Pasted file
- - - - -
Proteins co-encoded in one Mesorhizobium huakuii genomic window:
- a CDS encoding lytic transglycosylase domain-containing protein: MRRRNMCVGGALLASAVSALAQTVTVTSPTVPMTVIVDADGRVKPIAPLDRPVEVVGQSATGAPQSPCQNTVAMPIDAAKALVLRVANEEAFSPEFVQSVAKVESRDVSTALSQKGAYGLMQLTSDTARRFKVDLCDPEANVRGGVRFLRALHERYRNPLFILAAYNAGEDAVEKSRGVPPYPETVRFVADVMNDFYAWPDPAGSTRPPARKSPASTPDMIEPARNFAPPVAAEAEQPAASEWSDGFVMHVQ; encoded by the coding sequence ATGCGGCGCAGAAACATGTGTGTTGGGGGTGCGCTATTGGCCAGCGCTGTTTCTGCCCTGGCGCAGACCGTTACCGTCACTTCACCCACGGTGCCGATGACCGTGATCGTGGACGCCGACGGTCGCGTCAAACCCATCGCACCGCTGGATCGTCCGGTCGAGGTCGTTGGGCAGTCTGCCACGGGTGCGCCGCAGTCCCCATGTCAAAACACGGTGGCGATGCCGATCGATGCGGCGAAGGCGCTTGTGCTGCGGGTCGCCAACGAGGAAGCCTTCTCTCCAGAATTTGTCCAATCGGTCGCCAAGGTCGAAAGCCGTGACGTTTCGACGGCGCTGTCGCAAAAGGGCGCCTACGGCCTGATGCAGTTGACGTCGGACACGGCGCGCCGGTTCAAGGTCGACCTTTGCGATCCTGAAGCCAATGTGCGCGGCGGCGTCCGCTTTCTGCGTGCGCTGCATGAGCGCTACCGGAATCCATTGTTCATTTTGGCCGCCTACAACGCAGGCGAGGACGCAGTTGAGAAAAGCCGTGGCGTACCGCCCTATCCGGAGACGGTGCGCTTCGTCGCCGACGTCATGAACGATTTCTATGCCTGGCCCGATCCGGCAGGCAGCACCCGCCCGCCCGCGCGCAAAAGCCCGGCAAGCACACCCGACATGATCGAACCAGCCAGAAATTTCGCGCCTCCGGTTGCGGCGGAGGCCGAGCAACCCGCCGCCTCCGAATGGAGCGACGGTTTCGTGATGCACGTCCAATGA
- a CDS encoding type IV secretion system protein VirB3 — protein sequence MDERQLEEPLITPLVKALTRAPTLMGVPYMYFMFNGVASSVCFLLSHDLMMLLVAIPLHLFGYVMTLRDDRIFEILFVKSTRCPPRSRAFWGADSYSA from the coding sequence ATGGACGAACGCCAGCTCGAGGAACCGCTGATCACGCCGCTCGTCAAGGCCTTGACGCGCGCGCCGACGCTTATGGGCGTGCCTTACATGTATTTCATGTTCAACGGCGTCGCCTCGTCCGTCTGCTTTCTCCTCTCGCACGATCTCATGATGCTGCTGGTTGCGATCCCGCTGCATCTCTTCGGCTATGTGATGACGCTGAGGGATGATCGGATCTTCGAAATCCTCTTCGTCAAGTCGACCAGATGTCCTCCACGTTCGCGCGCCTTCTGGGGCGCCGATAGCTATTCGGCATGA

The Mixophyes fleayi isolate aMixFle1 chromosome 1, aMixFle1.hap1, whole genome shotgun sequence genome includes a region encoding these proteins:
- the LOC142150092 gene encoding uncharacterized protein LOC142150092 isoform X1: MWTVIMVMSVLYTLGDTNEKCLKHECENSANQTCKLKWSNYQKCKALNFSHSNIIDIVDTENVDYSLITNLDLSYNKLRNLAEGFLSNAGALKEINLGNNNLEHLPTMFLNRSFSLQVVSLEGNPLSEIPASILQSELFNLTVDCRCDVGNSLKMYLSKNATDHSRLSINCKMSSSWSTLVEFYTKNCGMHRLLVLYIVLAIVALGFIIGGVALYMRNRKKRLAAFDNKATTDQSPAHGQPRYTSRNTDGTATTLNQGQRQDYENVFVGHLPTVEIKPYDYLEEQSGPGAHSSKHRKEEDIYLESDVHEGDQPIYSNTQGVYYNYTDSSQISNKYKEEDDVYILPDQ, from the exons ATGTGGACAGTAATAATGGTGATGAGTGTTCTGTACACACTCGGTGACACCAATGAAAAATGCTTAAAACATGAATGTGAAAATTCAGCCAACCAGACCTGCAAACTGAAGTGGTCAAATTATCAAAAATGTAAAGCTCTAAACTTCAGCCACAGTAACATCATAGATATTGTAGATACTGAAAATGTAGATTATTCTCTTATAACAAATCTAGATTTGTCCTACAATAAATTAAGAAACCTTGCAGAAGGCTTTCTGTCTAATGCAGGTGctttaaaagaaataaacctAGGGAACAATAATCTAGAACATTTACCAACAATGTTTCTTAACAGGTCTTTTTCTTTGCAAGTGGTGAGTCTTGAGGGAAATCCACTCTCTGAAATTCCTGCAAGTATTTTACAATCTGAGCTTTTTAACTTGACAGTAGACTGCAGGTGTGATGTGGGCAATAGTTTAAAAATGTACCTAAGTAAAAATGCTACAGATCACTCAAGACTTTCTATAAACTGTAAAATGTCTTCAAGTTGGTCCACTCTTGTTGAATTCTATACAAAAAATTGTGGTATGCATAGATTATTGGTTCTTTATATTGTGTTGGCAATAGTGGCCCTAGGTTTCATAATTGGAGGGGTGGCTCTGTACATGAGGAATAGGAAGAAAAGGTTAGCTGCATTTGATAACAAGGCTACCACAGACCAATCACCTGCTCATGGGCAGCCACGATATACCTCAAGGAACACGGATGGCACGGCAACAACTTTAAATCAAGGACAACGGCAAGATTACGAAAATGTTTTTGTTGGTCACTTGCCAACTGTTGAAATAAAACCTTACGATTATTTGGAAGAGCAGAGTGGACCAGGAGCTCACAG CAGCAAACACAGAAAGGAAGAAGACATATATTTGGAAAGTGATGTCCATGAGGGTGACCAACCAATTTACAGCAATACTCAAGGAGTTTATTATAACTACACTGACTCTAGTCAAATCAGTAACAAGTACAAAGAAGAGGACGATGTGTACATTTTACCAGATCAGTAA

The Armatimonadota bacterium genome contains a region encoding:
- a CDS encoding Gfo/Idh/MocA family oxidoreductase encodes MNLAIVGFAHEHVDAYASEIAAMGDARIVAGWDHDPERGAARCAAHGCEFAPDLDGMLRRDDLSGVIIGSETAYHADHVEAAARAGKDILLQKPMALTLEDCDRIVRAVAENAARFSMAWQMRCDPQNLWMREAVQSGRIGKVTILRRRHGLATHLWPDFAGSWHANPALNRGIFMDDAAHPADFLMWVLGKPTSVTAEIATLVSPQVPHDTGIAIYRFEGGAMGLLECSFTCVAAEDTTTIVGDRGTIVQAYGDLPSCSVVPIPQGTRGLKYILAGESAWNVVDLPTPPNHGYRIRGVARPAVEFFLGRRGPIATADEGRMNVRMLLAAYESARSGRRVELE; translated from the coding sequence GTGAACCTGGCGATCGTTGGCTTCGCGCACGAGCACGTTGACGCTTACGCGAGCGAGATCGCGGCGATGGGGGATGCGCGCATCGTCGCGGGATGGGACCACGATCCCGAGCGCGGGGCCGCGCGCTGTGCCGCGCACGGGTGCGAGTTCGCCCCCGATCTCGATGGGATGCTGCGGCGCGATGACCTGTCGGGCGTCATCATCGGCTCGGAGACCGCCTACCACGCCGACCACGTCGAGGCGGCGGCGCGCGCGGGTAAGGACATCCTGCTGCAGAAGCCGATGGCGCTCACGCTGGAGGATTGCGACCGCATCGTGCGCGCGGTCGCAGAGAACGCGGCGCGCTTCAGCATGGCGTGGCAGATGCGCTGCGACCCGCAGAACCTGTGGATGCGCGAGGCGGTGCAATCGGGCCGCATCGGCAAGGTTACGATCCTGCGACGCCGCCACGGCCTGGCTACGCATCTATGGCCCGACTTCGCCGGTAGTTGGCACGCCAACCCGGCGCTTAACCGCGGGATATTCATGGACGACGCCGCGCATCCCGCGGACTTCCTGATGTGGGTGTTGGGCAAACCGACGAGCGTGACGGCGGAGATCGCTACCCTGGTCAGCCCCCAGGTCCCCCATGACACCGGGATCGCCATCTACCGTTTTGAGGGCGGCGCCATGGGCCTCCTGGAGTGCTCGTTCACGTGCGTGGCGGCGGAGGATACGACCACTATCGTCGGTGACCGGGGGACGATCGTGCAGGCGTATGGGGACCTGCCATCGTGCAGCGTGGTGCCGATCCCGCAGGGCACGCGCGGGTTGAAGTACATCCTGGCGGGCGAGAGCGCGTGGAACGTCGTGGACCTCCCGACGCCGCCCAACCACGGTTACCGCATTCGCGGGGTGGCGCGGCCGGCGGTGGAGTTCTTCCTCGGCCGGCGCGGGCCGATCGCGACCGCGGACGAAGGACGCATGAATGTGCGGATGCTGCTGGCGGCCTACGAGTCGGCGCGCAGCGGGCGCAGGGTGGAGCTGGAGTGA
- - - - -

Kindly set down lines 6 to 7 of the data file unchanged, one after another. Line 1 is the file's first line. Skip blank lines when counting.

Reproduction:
The Armatimonadota bacterium genome contains a region encoding:
- a CDS encoding Gfo/Idh/MocA family oxidoreductase encodes MNLAIVGFAHEHVDAYASEIAAMGDARIVAGWDHDPERGAARCAAHGCEFAPDLDGMLRRDDLSGVIIGSETAYHADHVEAAARAGKDILLQKPMALTLEDCDRIVRAVAENAARFSMAWQMRCDPQNLWMREAVQSGRIGKVTILRRRHGLATHLWPDFAGSWHANPALNRGIFMDDAAHPADFLMWVLGKPTSVTAEIATLVSPQVPHDTGIAIYRFEGGAMGLLECSFTCVAAEDTTTIVGDRGTIVQAYGDLPSCSVVPIPQGTRGLKYILAGESAWNVVDLPTPPNHGYRIRGVARPAVEFFLGRRGPIATADEGRMNVRMLLAAYESARSGRRVELE; translated from the coding sequence GTGAACCTGGCGATCGTTGGCTTCGCGCACGAGCACGTTGACGCTTACGCGAGCGAGATCGCGGCGATGGGGGATGCGCGCATCGTCGCGGGATGGGACCACGATCCCGAGCGCGGGGCCGCGCGCTGTGCCGCGCACGGGTGCGAGTTCGCCCCCGATCTCGATGGGATGCTGCGGCGCGATGACCTGTCGGGCGTCATCATCGGCTCGGAGACCGCCTACCACGCCGACCACGTCGAGGCGGCGGCGCGCGCGGGTAAGGACATCCTGCTGCAGAAGCCGATGGCGCTCACGCTGGAGGATTGCGACCGCATCGTGCGCGCGGTCGCAGAGAACGCGGCGCGCTTCAGCATGGCGTGGCAGATGCGCTGCGACCCGCAGAACCTGTGGATGCGCGAGGCGGTGCAATCGGGCCGCATCGGCAAGGTTACGATCCTGCGACGCCGCCACGGCCTGGCTACGCATCTATGGCCCGACTTCGCCGGTAGTTGGCACGCCAACCCGGCGCTTAACCGCGGGATATTCATGGACGACGCCGCGCATCCCGCGGACTTCCTGATGTGGGTGTTGGGCAAACCGACGAGCGTGACGGCGGAGATCGCTACCCTGGTCAGCCCCCAGGTCCCCCATGACACCGGGATCGCCATCTACCGTTTTGAGGGCGGCGCCATGGGCCTCCTGGAGTGCTCGTTCACGTGCGTGGCGGCGGAGGATACGACCACTATCGTCGGTGACCGGGGGACGATCGTGCAGGCGTATGGGGACCTGCCATCGTGCAGCGTGGTGCCGATCCCGCAGGGCACGCGCGGGTTGAAGTACATCCTGGCGGGCGAGAGCGCGTGGAACGTCGTGGACCTCCCGACGCCGCCCAACCACGGTTACCGCATTCGCGGGGTGGCGCGGCCGGCGGTGGAGTTCTTCCTCGGCCGGCGCGGGCCGATCGCGACCGCGGACGAAGGACGCATGAATGTGCGGATGCTGCTGGCGGCCTACGAGTCGGCGCGCAGCGGGCGCAGGGTGGAGCTGGAGTGA